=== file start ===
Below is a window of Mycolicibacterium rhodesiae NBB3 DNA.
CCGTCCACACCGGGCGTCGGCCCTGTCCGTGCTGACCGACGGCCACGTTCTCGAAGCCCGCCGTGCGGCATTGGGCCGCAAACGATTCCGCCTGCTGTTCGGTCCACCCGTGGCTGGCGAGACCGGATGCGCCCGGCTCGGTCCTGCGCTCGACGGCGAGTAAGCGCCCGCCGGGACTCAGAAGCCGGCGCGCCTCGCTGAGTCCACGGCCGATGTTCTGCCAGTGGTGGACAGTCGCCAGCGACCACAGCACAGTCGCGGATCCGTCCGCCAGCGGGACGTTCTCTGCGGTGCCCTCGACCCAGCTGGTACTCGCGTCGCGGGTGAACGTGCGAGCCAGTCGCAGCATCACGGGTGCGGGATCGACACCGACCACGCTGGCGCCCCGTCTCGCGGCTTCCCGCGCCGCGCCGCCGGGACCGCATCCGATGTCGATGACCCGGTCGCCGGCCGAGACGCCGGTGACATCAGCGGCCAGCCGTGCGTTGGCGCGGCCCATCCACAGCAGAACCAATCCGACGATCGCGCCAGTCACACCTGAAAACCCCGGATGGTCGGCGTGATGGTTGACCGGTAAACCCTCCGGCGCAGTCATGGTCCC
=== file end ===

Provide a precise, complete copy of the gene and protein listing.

Below is a window of Mycolicibacterium rhodesiae NBB3 DNA.
CCGTCCACACCGGGCGTCGGCCCTGTCCGTGCTGACCGACGGCCACGTTCTCGAAGCCCGCCGTGCGGCATTGGGCCGCAAACGATTCCGCCTGCTGTTCGGTCCACCCGTGGCTGGCGAGACCGGATGCGCCCGGCTCGGTCCTGCGCTCGACGGCGAGTAAGCGCCCGCCGGGACTCAGAAGCCGGCGCGCCTCGCTGAGTCCACGGCCGATGTTCTGCCAGTGGTGGACAGTCGCCAGCGACCACAGCACAGTCGCGGATCCGTCCGCCAGCGGGACGTTCTCTGCGGTGCCCTCGACCCAGCTGGTACTCGCGTCGCGGGTGAACGTGCGAGCCAGTCGCAGCATCACGGGTGCGGGATCGACACCGACCACGCTGGCGCCCCGTCTCGCGGCTTCCCGCGCCGCGCCGCCGGGACCGCATCCGATGTCGATGACCCGGTCGCCGGCCGAGACGCCGGTGACATCAGCGGCCAGCCGTGCGTTGGCGCGGCCCATCCACAGCAGAACCAATCCGACGATCGCGCCAGTCACACCTGAAAACCCCGGATGGTCGGCGTGATGGTTGACCGGTAAACCCTCCGGCGCAGTCATGGTCCC